Mark Alexander finds himself in very tragic circumstances, having been wrongly convicted of his father’s murder in 2010 while he was still at university, studying law. Mark has always maintained his innocence and both sides of his family support calls for his conviction to be overturned. We are extremely concerned that Mark was found guilty on the basis of doubt created about his version of events rather than any evidence of his involvement in a murder. No such evidence exists. There is no known cause, or date, of death – and there were no traces of DNA, blood, or even fingerprints linking Mark to the crime. Significant questions remain unanswered too about his father’s mysterious, criminal lifestyle, which has only recently come to light and will likely prove critical to understanding what really happened. Those of us who know Mark, or have met him even once, will appreciate the absurdity of this situation; the weakness of the prosecution, and how the jury were misled during the trial.
Having spent over a decade in prison for a murder he did not commit, Mark is being doubly-punished for having passed-up a charge bargain that would have seen him freed many years ago on manslaughter. Plenty of new evidence has since been discovered, yet he still languishes needlessly in prison, in part due to flawed legal thresholds in England & Wales currently under review by the Law Commission. Every day Mark is forced to wait is another day of his life wasted. His family just want him safely home. Join us as we follow his progress, and raise awareness of his plight.
Click on the ‘Overview’ tab to discover the facts behind this appalling injustice. Below, you’ll find links to recent press coverage of the case, as well as expressions of concern from public figures and support organisations who have studied the evidence for themselves.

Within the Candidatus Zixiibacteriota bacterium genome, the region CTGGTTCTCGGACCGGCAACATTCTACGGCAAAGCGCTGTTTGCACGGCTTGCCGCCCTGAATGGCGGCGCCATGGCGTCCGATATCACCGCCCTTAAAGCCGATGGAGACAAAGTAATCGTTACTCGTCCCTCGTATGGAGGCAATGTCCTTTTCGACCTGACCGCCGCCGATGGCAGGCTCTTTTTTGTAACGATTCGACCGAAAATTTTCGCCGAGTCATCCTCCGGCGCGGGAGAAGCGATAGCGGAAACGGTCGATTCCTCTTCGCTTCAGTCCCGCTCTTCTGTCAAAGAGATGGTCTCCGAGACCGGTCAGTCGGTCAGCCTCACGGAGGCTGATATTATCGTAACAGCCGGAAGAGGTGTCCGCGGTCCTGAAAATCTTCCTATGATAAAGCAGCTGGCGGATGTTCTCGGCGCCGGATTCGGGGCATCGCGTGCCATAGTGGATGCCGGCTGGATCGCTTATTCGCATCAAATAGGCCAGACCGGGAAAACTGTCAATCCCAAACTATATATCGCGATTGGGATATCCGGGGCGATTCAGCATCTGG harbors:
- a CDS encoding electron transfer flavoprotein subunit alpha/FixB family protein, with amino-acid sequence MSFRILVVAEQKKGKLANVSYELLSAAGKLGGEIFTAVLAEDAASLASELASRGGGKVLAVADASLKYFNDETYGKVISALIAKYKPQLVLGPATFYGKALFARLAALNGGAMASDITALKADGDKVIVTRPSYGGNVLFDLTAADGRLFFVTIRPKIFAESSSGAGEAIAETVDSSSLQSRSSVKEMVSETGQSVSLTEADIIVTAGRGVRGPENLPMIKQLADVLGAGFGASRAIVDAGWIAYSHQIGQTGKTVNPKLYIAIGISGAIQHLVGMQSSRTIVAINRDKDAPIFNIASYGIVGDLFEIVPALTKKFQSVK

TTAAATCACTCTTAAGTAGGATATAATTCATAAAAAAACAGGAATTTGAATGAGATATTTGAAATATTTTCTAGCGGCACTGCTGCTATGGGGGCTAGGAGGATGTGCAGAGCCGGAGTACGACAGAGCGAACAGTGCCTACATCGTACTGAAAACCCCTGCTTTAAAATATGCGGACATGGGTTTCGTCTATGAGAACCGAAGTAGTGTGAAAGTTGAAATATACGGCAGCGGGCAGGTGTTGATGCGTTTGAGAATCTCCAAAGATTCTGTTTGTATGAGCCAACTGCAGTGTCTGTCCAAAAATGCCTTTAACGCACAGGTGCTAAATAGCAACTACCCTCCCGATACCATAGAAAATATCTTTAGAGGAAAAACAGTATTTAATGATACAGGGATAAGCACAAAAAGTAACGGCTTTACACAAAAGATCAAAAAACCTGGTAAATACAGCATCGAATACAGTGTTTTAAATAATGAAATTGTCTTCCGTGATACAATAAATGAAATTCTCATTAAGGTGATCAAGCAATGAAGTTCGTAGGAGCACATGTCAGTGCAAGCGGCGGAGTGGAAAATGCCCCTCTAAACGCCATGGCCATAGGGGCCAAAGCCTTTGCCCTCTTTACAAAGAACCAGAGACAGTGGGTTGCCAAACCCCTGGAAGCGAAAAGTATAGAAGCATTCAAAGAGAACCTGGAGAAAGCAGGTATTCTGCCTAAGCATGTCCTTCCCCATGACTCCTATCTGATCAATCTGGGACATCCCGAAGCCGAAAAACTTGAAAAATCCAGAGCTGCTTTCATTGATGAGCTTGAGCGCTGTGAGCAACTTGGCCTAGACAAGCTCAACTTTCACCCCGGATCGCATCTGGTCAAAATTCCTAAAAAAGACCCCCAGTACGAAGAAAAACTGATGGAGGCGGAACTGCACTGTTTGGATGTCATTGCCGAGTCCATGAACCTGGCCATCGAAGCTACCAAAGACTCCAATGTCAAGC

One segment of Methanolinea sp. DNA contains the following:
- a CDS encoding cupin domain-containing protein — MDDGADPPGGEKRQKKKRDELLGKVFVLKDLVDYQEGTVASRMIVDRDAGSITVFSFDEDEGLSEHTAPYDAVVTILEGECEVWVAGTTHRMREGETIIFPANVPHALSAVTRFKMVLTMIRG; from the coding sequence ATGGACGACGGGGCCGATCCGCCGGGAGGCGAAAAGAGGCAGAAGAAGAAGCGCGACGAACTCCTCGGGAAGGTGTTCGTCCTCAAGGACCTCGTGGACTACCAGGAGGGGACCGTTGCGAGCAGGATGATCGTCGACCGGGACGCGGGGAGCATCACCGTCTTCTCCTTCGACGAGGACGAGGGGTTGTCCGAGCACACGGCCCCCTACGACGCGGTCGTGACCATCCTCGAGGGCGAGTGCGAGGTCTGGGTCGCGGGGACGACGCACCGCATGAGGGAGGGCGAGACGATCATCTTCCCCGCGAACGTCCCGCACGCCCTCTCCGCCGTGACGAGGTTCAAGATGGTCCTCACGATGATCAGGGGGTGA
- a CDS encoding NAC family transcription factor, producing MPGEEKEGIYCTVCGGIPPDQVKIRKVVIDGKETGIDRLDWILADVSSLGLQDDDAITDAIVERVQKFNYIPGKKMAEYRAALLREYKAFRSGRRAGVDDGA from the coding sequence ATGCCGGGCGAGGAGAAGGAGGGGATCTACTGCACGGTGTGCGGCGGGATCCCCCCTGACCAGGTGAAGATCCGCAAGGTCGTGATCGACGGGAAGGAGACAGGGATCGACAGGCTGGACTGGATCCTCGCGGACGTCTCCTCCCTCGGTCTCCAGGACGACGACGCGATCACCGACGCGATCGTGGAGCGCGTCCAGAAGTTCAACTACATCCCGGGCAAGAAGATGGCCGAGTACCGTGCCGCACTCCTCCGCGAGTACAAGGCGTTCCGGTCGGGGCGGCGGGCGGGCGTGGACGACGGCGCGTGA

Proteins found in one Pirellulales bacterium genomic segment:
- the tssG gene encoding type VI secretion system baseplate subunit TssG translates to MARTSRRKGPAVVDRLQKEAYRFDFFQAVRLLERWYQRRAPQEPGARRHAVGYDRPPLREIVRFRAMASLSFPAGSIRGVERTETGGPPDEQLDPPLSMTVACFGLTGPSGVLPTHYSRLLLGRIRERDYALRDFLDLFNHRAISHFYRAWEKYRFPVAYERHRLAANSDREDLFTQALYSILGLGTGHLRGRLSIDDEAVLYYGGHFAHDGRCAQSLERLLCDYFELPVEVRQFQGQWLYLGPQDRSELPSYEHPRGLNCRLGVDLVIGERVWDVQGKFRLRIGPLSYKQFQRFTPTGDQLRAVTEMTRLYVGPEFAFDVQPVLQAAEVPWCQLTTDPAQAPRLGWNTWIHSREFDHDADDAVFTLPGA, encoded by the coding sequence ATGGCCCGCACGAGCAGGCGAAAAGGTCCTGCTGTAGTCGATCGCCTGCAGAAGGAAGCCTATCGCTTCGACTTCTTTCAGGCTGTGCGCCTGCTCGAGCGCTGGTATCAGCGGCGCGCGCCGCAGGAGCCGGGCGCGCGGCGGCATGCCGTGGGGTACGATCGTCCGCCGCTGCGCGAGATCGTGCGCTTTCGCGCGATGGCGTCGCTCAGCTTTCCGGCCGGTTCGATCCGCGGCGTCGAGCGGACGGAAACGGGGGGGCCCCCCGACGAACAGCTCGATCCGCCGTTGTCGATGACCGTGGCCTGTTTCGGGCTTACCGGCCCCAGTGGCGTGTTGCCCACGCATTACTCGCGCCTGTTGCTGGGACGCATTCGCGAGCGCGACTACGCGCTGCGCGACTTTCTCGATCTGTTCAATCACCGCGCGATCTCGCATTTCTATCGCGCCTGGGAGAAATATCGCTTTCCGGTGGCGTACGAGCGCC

Putting his time to good use has been an important part of Mark’s journey and survival over the long and difficult years he has spent in prison. From his modest cell, Mark has completed both bachelors and masters degrees in law, and uses his skills to help others inside, whilst campaigning for penal and criminal justice reform.
Mark Alexander continues to protest his innocence over the death of his fraudster dad Samuel and claims his father "always seemed to be running or hiding from something"
Law student jailed for 16 years hopes files revealing 70-year-old's mysterious web of aliases used to set up scams will help clear his name, after conducting an investigation behind bars.
“However heinous the crime, the right-thinking member of the public does not believe that people should be wrongly convicted or imprisoned for crimes they did not commit”
A prisoner who believes he was wrongly convicted of killing his father has won a High Court challenge against the Government.
The Justice Gap
"We hope that awareness can be raised about my father’s murder in 2009, and that members of the public will be encouraged to come forward with new information"
Could Mark Alexander be Innocent? With humanitarian Terry Waite questioning the safety of the conviction, is it time that this curious case was reviewed?